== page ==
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    Or a -1 if people still think this isn't a useful answer, of course. "Pure algorithmic solution": which image processing techniques do you think aren't algorithms? "Concepts like FFT are not very well known in the image processing world": err, yes, they are. I'm still not seeing anything here which really explains why this software is a good solution. – Philip Kendall May 20 '14 at 12:41
  • @PhilipKendall: can you please put a link here to the menu of pure Photoshop, Corel or any other Photoretouch software which offer in his native menu FFT? As far as I know this kind of concepts are really famous in the theoretical image processing world, but not at all in the real world application software. Most of photoretouch software are for making picture nice, not for Forensic analysis. If you don't agree please provide some evidences. img-service.com/overview/cellular_neural_boolean_filtering.html – Revious May 20 '14 at 13:30
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    I think it is mistaken to assume that FFT isn't well understood in the image processing world. I am also not even sure it is safe to say that amateur and family photographers make up "most" image processors. I'd say most amateurs simply point, shoot, and share, without processing a all. Of those who DO process, I think there is quite a significant presence in the scientific, medical, industrial, and more advanced photography populations who do clearly understand what an FFT is. As for photoshop, photoshops tools are all ALGORITHMS, so I think it is quite inane to think PS is NOT mathematical! – jrista May 20 '14 at 21:30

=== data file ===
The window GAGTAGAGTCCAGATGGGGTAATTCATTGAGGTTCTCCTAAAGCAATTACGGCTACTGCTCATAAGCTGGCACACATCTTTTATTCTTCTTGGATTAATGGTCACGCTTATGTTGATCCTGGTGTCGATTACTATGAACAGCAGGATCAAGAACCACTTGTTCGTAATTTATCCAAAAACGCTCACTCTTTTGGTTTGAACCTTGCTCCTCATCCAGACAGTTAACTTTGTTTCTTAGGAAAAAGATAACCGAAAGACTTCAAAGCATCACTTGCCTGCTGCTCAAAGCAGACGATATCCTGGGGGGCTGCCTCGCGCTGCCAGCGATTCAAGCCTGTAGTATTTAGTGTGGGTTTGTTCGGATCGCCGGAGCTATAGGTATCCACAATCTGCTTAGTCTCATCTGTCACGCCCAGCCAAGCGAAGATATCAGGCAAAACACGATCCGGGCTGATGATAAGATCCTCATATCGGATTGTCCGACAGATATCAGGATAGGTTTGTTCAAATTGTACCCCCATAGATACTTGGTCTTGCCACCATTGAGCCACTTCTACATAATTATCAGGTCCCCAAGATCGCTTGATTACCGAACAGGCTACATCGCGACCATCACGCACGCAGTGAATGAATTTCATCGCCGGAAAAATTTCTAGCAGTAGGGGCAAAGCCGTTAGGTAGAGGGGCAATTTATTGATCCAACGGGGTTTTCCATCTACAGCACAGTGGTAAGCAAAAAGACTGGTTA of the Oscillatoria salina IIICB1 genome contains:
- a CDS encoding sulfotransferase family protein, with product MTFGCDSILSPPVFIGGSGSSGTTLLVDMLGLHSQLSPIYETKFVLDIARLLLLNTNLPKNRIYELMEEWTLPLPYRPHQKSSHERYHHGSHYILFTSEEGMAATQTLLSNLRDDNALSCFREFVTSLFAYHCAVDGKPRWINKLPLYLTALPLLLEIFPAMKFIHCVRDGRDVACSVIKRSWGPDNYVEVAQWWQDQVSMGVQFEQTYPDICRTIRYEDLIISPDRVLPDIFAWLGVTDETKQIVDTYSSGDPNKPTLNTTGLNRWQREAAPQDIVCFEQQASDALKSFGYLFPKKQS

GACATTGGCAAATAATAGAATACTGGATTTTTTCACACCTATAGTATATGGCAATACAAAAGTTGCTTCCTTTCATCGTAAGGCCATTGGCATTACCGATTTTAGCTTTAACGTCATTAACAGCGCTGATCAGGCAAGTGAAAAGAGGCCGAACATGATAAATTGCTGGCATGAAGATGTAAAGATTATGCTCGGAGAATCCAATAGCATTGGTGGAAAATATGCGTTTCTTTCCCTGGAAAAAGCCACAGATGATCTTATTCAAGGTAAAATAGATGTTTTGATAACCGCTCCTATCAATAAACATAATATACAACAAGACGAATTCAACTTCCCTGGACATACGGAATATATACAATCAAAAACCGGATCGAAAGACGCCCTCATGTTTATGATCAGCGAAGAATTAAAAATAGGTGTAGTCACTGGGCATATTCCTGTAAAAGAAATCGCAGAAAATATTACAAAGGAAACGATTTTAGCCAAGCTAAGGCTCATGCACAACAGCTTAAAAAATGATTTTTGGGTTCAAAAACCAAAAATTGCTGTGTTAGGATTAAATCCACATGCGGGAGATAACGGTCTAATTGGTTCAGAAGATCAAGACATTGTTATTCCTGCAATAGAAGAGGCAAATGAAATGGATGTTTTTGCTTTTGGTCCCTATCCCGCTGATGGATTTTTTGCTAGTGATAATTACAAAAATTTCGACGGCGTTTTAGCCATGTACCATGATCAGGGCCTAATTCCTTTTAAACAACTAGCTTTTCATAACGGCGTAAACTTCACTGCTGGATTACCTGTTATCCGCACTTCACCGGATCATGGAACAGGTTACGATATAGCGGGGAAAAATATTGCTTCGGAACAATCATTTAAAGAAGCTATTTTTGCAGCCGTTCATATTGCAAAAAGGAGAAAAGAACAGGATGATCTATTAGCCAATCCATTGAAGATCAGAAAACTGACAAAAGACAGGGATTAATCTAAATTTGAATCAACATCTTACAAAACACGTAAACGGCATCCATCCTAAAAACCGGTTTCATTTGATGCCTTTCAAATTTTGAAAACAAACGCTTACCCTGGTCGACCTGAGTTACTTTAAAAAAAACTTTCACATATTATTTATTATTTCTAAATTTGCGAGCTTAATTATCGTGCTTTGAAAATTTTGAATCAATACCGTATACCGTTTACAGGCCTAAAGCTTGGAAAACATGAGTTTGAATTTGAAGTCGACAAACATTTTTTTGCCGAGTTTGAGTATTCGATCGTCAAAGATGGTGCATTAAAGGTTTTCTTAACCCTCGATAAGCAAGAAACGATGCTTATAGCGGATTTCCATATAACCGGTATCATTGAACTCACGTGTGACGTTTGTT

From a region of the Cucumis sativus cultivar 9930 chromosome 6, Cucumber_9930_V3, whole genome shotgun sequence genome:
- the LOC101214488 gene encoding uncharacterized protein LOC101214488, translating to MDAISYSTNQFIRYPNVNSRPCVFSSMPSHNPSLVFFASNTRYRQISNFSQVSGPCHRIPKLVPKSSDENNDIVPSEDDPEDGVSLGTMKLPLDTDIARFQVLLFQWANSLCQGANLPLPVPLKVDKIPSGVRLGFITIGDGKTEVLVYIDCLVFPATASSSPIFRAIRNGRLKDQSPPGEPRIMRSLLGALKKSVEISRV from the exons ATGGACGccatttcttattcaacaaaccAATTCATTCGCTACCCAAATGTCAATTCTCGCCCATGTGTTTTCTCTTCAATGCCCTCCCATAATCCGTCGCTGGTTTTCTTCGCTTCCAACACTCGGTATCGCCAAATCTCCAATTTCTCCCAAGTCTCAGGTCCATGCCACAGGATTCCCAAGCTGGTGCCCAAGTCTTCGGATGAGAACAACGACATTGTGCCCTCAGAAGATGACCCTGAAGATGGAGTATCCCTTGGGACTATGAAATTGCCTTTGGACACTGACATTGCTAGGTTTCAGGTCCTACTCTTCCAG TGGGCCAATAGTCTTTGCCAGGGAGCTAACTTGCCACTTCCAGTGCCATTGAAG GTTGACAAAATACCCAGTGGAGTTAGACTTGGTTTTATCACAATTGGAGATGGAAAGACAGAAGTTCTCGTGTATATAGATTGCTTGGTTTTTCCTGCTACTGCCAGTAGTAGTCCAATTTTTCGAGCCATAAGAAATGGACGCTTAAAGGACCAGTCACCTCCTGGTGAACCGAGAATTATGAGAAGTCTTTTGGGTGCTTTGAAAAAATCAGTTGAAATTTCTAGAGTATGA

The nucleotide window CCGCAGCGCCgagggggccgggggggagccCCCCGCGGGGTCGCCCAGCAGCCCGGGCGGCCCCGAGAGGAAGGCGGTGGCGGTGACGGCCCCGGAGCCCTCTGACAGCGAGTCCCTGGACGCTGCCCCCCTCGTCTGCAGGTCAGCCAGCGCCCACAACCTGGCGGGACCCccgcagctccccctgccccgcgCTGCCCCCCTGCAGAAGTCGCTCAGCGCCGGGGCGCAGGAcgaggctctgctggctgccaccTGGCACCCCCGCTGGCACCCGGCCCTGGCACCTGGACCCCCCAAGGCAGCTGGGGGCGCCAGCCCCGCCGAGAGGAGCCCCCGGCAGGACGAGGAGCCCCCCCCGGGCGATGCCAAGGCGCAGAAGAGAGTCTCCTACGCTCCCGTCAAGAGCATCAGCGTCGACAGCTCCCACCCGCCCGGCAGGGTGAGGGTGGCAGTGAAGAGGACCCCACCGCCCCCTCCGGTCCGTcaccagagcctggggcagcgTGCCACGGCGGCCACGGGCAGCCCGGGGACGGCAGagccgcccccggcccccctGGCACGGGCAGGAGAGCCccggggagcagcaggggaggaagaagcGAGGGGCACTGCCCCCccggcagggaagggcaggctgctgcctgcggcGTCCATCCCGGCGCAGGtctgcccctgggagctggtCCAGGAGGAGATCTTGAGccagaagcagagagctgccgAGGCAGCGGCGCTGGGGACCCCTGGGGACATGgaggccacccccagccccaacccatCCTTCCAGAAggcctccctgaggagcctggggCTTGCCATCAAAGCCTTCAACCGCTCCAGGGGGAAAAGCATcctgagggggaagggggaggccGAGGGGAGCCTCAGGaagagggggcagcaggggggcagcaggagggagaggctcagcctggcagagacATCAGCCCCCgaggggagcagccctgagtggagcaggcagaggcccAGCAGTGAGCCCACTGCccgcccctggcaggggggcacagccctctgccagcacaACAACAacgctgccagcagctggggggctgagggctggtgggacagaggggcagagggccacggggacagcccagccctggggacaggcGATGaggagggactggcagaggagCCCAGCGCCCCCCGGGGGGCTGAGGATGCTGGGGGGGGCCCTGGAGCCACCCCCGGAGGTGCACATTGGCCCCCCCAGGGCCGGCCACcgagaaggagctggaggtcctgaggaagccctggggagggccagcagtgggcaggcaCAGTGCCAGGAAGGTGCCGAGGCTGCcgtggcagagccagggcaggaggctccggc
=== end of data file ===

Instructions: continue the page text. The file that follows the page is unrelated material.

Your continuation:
Try some of the micro-contrast plugins to help the subtle changes near edges of the inscriptions become more prominent. A few companies/toolsets come to mind: Topaz Labs makes a few tools that may help: their Detail or Adjust tools should work; I've used Flaming Pear's Organic Edges to emphasize subtle changes like that; ContrastMaster from the pluginsite(dot)com would work, too. I also like the MS Paint solution shown earlier.

  1. Auto levels.


  2. Blur


  3. Grain Extract

    grain extract

  4. Grain Merge – At this point, the image is suitable for a CAPTCHA system

    grain merge

  5. Local Contrast Enhancement (with G'MIC)

    local contrast enhancement


I had a similar issue recently with text engraved around the front of the barrel of a Cannon. What I did was actually to process it as an HDR. If you only have 1 shot, take it and make virtual copies, then set one to be -1 EV and one as +1 EV. Then process as for a normal HDR. You'll see all sorts of adaptations if you use something like Photomatix which allow for greater contrast etc. You can then also use 'ghost correction' to try and remove some of the blurriness. I don't know if that'll work but it's worth a shot!


Is this good enough?

If yes, Ill update with how I did it.

enter image description here

  • 4
    That looks harder to read than the original. Too much high frequency noise. – Olin Lathrop May 19 '14 at 14:53